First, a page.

"As is true of most complicated historical figures, the way Sherman looks depends on how the historian looks at him. Hirshson disagrees "completely" with the previous biography, Citizen Sherman, by Michael Fellman (1995), which delved into speculative psychobiography. What Sherman did, rather than why he did it or what racialist attitudes he harbored, matters most to Hirshson. And since Sherman was a soldier, that means a helluva lot of soldiering goes on in this book, which consequently reads like the hundreds of regimental histories the author consulted for this work. The detail, though, doesn't obscure the main and well-known events of Sherman's career, from prewar business failures to wartime battles and campaigns to postwar matters, like writing his memoirs, putting down the Indians, and putting up with importunate politicians. Adopting a posture as Sherman's defense counsel, Hirshson argues that he was better at maneuvering than at set-piece battling, a view the bloody results of Shiloh and Kennesaw Mountain support. A carefully researched, closely written work for seasoned Civil War buffs." - Booklist


message 4: by Sandra (new)

Sandra (skwoodiwiss) | 3 comments Jan C wrote: "He wrote a memoir. Memoirs of General William T Sherman: Shiloh, Vicksburg, and the March to the Sea

I think I read this in college. Not sure whether I remember how readable it wa..."


thank you!!


message 5: by David (new)

David Elkin | 62 comments Sherman's autobiography is free in ebook format. He doesn't write as well as Grant did. I also found Longstreet's bio more enjoyable. At times, I have felt Sherman gets a little more credit than he deserves. However, the book I enjoyed most about Sherman was named "Grant and Sherman: The Friendship That Won the Civil War" by Charles Bracelen Flood (Oct 24, 2006)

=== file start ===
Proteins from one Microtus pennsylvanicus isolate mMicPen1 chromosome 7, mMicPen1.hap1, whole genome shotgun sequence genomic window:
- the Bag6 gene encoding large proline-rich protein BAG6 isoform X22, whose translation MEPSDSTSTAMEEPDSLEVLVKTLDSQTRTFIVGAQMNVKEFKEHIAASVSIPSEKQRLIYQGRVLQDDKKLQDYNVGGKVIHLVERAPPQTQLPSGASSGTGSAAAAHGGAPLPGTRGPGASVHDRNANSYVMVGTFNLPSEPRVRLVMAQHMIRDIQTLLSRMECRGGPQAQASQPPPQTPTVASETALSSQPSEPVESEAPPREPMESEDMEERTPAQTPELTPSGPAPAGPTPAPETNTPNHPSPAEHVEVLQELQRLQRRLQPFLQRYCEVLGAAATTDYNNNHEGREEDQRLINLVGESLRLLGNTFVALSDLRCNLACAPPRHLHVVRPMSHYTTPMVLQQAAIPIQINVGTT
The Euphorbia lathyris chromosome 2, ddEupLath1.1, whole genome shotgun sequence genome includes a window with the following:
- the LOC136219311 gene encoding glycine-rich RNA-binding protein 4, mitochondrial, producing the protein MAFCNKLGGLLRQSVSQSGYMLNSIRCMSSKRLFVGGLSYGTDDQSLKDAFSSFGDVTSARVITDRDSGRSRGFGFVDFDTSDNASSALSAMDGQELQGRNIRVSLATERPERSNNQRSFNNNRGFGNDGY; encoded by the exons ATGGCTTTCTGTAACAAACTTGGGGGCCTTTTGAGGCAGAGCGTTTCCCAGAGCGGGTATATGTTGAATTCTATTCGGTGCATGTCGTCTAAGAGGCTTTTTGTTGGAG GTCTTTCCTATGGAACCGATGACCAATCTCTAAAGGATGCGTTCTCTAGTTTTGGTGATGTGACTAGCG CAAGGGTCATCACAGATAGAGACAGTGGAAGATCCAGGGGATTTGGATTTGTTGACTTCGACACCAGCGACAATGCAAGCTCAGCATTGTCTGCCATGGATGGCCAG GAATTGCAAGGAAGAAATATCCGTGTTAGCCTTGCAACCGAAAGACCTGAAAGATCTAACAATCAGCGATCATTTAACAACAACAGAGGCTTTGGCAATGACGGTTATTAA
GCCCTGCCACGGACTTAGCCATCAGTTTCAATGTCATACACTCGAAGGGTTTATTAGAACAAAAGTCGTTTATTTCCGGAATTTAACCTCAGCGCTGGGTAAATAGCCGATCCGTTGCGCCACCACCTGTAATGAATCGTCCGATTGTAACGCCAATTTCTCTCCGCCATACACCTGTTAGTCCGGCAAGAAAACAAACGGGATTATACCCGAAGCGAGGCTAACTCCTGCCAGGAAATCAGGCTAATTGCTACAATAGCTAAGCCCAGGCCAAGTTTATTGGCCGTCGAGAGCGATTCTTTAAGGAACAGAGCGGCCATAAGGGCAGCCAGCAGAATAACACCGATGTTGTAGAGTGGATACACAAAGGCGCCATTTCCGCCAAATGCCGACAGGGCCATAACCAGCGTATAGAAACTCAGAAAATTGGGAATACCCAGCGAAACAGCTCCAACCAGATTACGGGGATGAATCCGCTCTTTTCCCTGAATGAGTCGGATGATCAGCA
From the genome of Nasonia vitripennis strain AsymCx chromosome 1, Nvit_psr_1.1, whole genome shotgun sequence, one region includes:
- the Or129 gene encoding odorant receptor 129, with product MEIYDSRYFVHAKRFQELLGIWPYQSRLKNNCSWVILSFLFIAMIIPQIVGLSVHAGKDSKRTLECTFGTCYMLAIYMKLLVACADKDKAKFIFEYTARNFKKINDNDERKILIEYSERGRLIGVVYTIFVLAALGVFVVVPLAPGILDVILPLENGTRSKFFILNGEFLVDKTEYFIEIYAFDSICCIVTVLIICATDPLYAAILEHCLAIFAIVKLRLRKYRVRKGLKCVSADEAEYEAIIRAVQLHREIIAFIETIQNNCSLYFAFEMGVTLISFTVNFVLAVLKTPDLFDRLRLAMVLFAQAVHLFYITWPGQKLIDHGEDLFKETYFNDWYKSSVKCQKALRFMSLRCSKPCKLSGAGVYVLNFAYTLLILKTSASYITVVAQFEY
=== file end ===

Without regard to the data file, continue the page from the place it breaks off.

A super book that brought them both to life-Amazon has it for under $7 both in print and ebook format.


message 6: by 'Aussie Rick' (new)

'Aussie Rick' (aussierick) | 948 comments That's a Good recommendation David in regards to the book; "Grant and Sherman: The Friendship That Won the Civil War".

Grant and Sherman The Friendship That Won the Civil War by Charles Bracelen Flood by Charles Bracelen Flood


message 7: by Sandra (new)

Sandra (skwoodiwiss) | 3 comments David wrote: "Sherman's autobiography is free in ebook format. He doesn't write as well as Grant did. I also found Longstreet's bio more enjoyable. At times, I have felt Sherman gets a little more credit than he..."

Thank you both so much - it's on the read list


message 8: by Vince (new)

Vince | 11 comments You should try "Southern Storm:Sherman's March to the Sea" by Noah Andre Trudeau. It is excellent. A very good book on that phase of Sherman's career in the Civil War. Trudeau pieces together stories told by his officers & soldiers, the civilians it effected and the Confederates to give a great account of the campaign.


message 9: by Lia (new)

Lia | 96 comments Och that devil Sherman and his total war. Speaking as a Southerner that is! But he got the job done and is a compelling character. When we kids would run through the house or raise a ruckus my ma would just say, "like Sherman through Georgia"!